St James's church spire can be seen towering over the town and the church was at the forefront of the Lincolnshire Uprising in 1536. Henry VIII had decided that the monasteries were too rich and powerful and decided to dissolve them and confiscate all their property. The dissolution of Louth Park Abbey was the catalyst for action. The people of Louth were fiercely against this and the Uprising began when the Vicar, Thomas Kendall, preached a rousing sermon. 30,000 people marched on Lincoln to meet Henry's commissioners, but were stopped by Henry's men. As the plaque above explains, the Vicar was hanged, drawn and quartered in London, at Tyburn. However, this uprising led to the Pilgrimage of Grace the following year, again quashed by Henry's men, and the leaders were brutally killed despite Henry promising leniency. In a letter rebuffing the Louth petition, Henry described Lincolnshire as "the most brute and beastly shire of the whole realm".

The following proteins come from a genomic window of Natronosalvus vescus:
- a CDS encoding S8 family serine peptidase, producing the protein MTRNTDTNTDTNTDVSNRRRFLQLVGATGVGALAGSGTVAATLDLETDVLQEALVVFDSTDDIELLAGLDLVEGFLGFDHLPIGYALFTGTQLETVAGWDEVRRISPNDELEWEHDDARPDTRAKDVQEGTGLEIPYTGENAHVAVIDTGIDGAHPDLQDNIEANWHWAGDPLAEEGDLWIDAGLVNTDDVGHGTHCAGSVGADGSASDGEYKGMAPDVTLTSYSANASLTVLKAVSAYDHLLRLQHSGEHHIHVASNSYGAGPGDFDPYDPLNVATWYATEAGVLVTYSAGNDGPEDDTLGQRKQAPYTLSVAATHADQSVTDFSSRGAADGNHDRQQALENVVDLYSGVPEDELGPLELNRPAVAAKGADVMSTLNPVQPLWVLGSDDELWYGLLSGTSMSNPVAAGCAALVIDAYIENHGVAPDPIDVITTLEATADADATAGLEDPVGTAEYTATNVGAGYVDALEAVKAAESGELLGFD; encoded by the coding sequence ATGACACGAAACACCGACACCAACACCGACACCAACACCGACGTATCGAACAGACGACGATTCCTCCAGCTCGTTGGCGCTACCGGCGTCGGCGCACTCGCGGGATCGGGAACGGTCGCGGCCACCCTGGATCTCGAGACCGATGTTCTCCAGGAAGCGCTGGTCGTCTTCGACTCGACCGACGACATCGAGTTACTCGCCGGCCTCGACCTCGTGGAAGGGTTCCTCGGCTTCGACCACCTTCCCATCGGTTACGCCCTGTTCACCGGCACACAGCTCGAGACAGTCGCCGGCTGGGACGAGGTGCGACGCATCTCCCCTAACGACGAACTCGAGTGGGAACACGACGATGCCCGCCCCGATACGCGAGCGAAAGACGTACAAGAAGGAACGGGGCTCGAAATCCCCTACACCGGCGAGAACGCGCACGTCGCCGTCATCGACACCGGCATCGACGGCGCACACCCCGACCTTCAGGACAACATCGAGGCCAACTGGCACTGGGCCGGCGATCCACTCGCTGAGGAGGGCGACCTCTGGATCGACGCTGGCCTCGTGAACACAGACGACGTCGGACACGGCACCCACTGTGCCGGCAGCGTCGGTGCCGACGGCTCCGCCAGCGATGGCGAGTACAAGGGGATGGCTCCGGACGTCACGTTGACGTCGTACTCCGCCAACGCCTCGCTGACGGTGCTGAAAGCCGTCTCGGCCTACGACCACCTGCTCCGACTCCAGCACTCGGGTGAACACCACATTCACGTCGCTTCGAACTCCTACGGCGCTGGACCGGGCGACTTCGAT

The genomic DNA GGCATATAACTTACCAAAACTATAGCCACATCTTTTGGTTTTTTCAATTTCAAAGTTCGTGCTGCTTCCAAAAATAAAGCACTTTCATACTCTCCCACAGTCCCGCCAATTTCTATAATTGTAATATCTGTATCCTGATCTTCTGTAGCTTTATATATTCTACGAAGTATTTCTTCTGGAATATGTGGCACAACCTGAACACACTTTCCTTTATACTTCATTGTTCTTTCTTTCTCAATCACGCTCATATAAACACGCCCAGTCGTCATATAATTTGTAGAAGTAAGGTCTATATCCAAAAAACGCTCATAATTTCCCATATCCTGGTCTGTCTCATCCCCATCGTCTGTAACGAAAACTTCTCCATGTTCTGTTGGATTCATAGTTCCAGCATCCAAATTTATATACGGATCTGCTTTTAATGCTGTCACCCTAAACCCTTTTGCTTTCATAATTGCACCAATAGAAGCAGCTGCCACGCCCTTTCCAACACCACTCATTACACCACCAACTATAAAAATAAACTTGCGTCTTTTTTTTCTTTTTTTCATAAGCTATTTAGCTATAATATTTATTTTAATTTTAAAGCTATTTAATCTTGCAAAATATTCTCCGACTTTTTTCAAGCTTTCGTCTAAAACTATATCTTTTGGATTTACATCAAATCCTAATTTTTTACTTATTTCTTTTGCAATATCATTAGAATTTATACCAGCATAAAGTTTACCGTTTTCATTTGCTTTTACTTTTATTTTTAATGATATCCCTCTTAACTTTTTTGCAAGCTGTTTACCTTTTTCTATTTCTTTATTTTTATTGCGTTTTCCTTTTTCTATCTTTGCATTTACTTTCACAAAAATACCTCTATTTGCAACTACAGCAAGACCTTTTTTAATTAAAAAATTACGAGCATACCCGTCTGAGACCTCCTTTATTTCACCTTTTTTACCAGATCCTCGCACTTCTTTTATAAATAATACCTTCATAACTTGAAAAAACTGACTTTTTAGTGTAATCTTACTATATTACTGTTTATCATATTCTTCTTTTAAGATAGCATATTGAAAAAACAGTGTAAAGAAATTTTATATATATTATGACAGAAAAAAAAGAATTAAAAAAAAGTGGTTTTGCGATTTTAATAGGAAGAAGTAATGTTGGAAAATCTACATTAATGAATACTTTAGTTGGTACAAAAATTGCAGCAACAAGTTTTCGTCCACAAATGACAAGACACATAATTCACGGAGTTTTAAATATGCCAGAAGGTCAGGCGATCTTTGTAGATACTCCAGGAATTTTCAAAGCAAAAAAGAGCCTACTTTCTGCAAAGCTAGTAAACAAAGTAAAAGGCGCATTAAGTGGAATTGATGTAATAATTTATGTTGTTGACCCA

The spire of St James' church. The present church's chancel and nave were re-built in 1430-40, and the spire was completed in 1515. It contains the eighth heaviest set of bells in the country.